Philip Sutherland (Gable) is a reporter who has been working in Soviet Russia since World War II. He's fluent in Russian and marries a beautiful ballerina, Marya (Tierney). When Sutherland displeases the Soviet authorities, he's ordered to leave the country, but Marya is prevented from boarding the plane with her husband despite her approved visa.
Sutherland and his acquaintance Chris (Richard Haydn), who also married a Russian woman (Anna Valentina) who was refused permission to leave the country, hatch a crazy plan to sail a boat from England to a Russian seaside resort and rescue their wives from behind the Iron Curtain. With the aid of a Moscow-based radio broadcaster (Kenneth More) who passes messages to the wives and the help of master seaman Joe Brooks (Bernard Miles), the plan just might work, and Philip, Chris, and Joe set sail from Cornwall.
I'd wanted to see this film for some time, as I love the lead actors and also have an interest in films with a Cold War setting. I was thus very happy that Turner Classic Movies showed it today as part of Gene Tierney's day during Summer Under the Stars.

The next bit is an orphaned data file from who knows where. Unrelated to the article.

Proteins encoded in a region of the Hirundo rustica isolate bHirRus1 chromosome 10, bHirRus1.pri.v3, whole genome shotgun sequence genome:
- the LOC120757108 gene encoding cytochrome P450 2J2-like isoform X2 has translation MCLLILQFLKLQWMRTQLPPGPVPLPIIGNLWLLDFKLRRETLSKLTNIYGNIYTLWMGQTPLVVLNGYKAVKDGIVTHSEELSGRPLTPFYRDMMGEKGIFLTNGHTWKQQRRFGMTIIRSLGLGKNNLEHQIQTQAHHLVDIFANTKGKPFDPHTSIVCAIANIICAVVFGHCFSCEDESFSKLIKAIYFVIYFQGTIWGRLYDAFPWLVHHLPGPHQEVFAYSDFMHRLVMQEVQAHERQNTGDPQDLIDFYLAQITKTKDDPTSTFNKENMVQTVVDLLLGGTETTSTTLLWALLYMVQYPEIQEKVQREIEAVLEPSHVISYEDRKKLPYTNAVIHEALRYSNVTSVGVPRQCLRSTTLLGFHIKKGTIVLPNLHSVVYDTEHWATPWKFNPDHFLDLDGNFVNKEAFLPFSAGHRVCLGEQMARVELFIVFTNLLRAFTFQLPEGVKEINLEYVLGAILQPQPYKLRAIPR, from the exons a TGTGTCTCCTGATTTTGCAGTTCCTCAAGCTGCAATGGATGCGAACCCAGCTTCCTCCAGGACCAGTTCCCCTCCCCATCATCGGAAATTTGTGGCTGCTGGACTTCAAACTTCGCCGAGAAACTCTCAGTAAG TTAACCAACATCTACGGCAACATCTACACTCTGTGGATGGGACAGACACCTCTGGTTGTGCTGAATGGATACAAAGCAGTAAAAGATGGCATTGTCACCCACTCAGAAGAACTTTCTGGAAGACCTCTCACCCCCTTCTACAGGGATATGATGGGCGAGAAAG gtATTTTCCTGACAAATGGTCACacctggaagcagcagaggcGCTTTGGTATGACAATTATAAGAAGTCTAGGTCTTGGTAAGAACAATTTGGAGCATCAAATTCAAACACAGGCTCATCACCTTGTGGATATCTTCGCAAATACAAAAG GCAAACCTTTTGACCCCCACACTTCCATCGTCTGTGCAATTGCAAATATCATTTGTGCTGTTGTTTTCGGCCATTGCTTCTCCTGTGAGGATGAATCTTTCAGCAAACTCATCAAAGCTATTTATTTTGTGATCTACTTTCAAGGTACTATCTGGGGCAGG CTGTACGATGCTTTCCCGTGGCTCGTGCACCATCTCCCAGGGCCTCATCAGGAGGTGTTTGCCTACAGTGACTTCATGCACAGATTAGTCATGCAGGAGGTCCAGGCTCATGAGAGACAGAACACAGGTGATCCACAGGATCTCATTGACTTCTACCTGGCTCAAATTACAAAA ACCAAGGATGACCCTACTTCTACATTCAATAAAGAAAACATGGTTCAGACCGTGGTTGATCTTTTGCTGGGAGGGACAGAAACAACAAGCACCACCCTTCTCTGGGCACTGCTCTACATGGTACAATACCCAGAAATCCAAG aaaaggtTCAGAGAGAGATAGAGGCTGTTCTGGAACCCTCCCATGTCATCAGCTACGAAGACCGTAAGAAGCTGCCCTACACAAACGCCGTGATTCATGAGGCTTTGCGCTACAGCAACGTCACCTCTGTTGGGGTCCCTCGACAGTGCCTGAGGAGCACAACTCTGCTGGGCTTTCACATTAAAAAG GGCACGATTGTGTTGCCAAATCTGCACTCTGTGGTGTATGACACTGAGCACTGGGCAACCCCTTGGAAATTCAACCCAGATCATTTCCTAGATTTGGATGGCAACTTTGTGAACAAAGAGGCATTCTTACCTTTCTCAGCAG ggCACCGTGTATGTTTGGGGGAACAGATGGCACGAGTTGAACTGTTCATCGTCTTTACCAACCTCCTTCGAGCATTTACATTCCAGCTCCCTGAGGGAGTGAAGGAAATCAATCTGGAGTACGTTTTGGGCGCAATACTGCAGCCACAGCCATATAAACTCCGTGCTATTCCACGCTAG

It's not a great film and I suspect there are aspects of the story which a critic could pick apart -- plus a vodka-drinking scene near the end goes on too long -- but I have to say I enjoyed it very much. I went into the film willing to suspend disbelief and buy into the storyline, and when the film ended I was happy to have seen Gable and Tierney in a touching and fairly exciting romantic story.
It may be somewhat difficult for modern audiences to understand the way people were trapped in countries like the Soviet Union and East Germany. I think the film has some historical value as an illustration of the difficulty of living under oppressive Communist rule.
The film called to mind COMRADE X (1940), another film in which Gable played an American newsman in Moscow. Gable was a dozen years older in NEVER LET ME GO, but he still has the Gable magic and it's very believable he would sweep a beautiful young ballerina off her feet.
Gene Tierney had previously played a Russian woman escaping the Soviets in THE IRON CURTAIN (1948), in which she and husband Dana Andrews attempt to defect while stationed in Canada. She's sweet in this as the somewhat naive, loving bride who steadfastly believes that her man will find a way to rescue her.
The cast also includes Theodore Bikel, plus ice skater Belita as a jealous ballerina.
NEVER LET ME GO was directed by Delmer Daves, director of excellent films such as THE VERY THOUGHT OF YOU (1944) and PRIDE OF THE MARINES (1945). The film runs 94 minutes.
NEVER LET ME GO is not available on video or DVD. It was shown on Turner Classic Movies, which has the trailer available here.
March 2013 Update: NEVER LET ME GO is now available in a remastered print from the Warner Archive.